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Given IPv6 address 2001:0000:0000:0000:1111:0000:0000:0000, should it be abbreviated as: 2001::1111:0:0:0 or 2001:0:0:0:1111::? It seems I didn't see any specification talking about it.

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From RFC5952 - IPv6 Text Representation

4.2.3.  Choice in Placement of "::"

   When there is an alternative choice in the placement of a "::", the
   longest run of consecutive 16-bit 0 fields MUST be shortened (i.e.,
   the sequence with three consecutive zero fields is shortened in 2001:
   0:0:1:0:0:0:1).  When the length of the consecutive 16-bit 0 fields
   are equal (i.e., 2001:db8:0:0:1:0:0:1), the first sequence of zero
   bits MUST be shortened.  For example, 2001:db8::1:0:0:1 is correct
   representation.

In short: 2001::1111:0:0:0 is correct.

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    Well, both are correct, it's just that one notation is recommended :) All the given notations work equally well – Sander Steffann Mar 5 '16 at 15:17
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    Well, that depends a little on how much you're interested in following the RFC 5952 standard. The MUST doesn't give you a choice when doing a proper implementation - as RFC 2119 says about the use of keywords like MUSTin RFC documents ;) All this doesn't mean that some device or software might not accept an incorrectly abbreviated address. – xpac Mar 5 '16 at 15:23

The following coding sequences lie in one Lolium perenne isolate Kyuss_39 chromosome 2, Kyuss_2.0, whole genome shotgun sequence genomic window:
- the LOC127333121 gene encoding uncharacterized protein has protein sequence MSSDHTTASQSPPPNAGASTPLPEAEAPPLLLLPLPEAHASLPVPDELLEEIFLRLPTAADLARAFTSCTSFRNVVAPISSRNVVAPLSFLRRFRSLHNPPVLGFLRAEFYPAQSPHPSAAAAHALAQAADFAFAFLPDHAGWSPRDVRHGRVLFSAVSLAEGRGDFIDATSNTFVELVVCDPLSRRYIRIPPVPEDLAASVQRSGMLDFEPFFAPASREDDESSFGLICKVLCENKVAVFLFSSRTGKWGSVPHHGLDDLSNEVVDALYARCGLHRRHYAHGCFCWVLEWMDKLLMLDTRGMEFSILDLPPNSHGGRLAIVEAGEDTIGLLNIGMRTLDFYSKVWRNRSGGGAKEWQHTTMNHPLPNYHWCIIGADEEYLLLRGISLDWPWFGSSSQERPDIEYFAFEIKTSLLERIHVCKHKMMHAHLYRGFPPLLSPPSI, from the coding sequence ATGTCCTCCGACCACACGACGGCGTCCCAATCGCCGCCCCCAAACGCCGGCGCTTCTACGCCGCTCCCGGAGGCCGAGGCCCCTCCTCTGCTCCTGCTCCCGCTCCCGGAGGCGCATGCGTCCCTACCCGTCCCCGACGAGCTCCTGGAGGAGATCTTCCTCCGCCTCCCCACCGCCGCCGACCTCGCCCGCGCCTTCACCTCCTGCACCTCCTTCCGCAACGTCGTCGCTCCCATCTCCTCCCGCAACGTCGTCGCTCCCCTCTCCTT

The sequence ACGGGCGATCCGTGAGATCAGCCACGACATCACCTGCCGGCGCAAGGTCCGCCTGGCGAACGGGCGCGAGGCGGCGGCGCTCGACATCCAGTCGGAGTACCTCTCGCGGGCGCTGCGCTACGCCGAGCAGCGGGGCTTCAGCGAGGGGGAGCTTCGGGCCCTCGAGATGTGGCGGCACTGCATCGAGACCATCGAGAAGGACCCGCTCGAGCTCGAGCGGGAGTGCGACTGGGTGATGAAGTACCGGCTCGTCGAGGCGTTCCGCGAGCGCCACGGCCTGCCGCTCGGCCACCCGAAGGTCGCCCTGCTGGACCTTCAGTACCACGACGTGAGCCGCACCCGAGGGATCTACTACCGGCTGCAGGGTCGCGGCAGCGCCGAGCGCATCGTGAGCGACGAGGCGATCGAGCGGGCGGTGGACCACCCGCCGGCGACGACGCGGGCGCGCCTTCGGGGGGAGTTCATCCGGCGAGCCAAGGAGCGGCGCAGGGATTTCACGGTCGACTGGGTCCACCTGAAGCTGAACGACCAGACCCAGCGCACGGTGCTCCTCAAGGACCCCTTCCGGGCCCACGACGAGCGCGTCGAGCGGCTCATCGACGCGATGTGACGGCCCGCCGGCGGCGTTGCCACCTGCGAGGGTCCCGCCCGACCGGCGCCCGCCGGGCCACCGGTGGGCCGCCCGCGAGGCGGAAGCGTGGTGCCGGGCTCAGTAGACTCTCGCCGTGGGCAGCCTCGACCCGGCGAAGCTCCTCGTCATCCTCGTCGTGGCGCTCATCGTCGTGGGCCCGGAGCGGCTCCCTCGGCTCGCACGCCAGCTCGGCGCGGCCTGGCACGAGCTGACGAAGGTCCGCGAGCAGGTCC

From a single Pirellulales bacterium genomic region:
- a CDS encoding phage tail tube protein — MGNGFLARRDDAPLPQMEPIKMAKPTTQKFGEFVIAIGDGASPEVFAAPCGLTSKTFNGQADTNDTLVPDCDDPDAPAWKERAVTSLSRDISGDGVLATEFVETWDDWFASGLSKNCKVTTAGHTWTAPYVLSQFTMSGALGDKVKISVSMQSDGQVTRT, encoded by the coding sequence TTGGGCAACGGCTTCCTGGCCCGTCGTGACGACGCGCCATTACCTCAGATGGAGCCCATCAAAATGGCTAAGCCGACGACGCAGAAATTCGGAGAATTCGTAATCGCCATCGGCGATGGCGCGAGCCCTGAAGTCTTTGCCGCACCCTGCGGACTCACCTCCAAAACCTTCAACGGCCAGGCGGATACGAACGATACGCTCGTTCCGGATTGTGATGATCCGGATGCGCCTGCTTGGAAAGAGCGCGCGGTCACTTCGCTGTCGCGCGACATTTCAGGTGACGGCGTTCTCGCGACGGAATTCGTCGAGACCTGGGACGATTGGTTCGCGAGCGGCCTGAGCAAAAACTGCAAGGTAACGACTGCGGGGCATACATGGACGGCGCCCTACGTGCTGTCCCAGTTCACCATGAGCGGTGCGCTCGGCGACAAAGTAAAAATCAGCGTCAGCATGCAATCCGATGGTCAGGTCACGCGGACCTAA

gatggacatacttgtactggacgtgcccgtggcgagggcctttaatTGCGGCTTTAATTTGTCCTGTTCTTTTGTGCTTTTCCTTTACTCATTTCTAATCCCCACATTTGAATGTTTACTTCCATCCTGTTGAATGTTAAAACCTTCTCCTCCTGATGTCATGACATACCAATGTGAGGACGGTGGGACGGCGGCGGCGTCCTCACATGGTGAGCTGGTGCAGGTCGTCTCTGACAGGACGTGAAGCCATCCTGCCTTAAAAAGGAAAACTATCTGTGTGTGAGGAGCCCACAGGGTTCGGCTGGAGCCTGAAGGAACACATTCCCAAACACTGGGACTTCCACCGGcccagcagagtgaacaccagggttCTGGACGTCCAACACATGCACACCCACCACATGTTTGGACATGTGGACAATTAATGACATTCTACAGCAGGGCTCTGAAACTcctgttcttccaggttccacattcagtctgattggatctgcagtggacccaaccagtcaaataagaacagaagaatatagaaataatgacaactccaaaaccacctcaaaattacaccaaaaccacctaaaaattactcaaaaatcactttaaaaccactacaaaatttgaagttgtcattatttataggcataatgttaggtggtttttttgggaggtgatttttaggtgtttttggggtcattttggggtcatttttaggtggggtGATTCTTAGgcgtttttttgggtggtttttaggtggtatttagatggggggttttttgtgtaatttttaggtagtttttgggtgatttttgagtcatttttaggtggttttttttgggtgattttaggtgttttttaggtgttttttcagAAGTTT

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    From the first paragraph of RFC 5952: "..., but all implementations must accept and be able to handle any legitimate RFC 4291 format.". The only addresses that are abbreviated incorrectly are those that don't follow RFC 4291. Everything that does must be accepted. – Sander Steffann Mar 5 '16 at 15:56
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    Agreed. Unless you claim your system/document/whatever being RFC 5952-compliant, this is just a recommendation ;) – xpac Mar 5 '16 at 16:59
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    @SanderSteffann, the way it was explained to me is that, yes, your implementation needs to accept any RFC 4291 format as input, but because RFC 5952 is a Standards Track RFC, you should only output addresses in RFC 5952 format. – Ron Maupin Mar 5 '16 at 17:29

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